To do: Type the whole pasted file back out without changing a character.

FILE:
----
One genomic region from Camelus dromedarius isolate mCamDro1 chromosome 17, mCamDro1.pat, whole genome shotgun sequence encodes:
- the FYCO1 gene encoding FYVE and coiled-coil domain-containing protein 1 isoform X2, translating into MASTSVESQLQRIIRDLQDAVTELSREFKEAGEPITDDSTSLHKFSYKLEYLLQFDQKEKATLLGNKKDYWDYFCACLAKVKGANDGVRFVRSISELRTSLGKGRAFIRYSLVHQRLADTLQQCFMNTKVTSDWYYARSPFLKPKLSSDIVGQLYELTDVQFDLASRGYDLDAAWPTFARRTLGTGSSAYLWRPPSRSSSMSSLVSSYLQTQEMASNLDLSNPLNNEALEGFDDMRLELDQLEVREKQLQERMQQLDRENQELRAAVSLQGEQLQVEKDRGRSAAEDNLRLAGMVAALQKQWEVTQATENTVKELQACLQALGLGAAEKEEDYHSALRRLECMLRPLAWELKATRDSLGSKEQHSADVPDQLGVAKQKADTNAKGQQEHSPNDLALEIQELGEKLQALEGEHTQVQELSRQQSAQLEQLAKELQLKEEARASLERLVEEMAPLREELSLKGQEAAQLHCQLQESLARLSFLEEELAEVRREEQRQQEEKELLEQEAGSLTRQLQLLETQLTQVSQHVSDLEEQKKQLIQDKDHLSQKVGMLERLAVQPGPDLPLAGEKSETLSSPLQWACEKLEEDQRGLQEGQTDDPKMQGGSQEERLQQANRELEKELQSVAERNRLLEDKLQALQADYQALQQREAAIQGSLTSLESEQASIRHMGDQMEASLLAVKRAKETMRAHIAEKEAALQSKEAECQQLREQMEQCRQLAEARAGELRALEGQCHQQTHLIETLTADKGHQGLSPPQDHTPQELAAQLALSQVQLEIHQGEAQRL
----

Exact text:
One genomic region from Camelus dromedarius isolate mCamDro1 chromosome 17, mCamDro1.pat, whole genome shotgun sequence encodes:
- the FYCO1 gene encoding FYVE and coiled-coil domain-containing protein 1 isoform X2, translating into MASTSVESQLQRIIRDLQDAVTELSREFKEAGEPITDDSTSLHKFSYKLEYLLQFDQKEKATLLGNKKDYWDYFCACLAKVKGANDGVRFVRSISELRTSLGKGRAFIRYSLVHQRLADTLQQCFMNTKVTSDWYYARSPFLKPKLSSDIVGQLYELTDVQFDLASRGYDLDAAWPTFARRTLGTGSSAYLWRPPSRSSSMSSLVSSYLQTQEMASNLDLSNPLNNEALEGFDDMRLELDQLEVREKQLQERMQQLDRENQELRAAVSLQGEQLQVEKDRGRSAAEDNLRLAGMVAALQKQWEVTQATENTVKELQACLQALGLGAAEKEEDYHSALRRLECMLRPLAWELKATRDSLGSKEQHSADVPDQLGVAKQKADTNAKGQQEHSPNDLALEIQELGEKLQALEGEHTQVQELSRQQSAQLEQLAKELQLKEEARASLERLVEEMAPLREELSLKGQEAAQLHCQLQESLARLSFLEEELAEVRREEQRQQEEKELLEQEAGSLTRQLQLLETQLTQVSQHVSDLEEQKKQLIQDKDHLSQKVGMLERLAVQPGPDLPLAGEKSETLSSPLQWACEKLEEDQRGLQEGQTDDPKMQGGSQEERLQQANRELEKELQSVAERNRLLEDKLQALQADYQALQQREAAIQGSLTSLESEQASIRHMGDQMEASLLAVKRAKETMRAHIAEKEAALQSKEAECQQLREQMEQCRQLAEARAGELRALEGQCHQQTHLIETLTADKGHQGLSPPQDHTPQELAAQLALSQVQLEIHQGEAQRL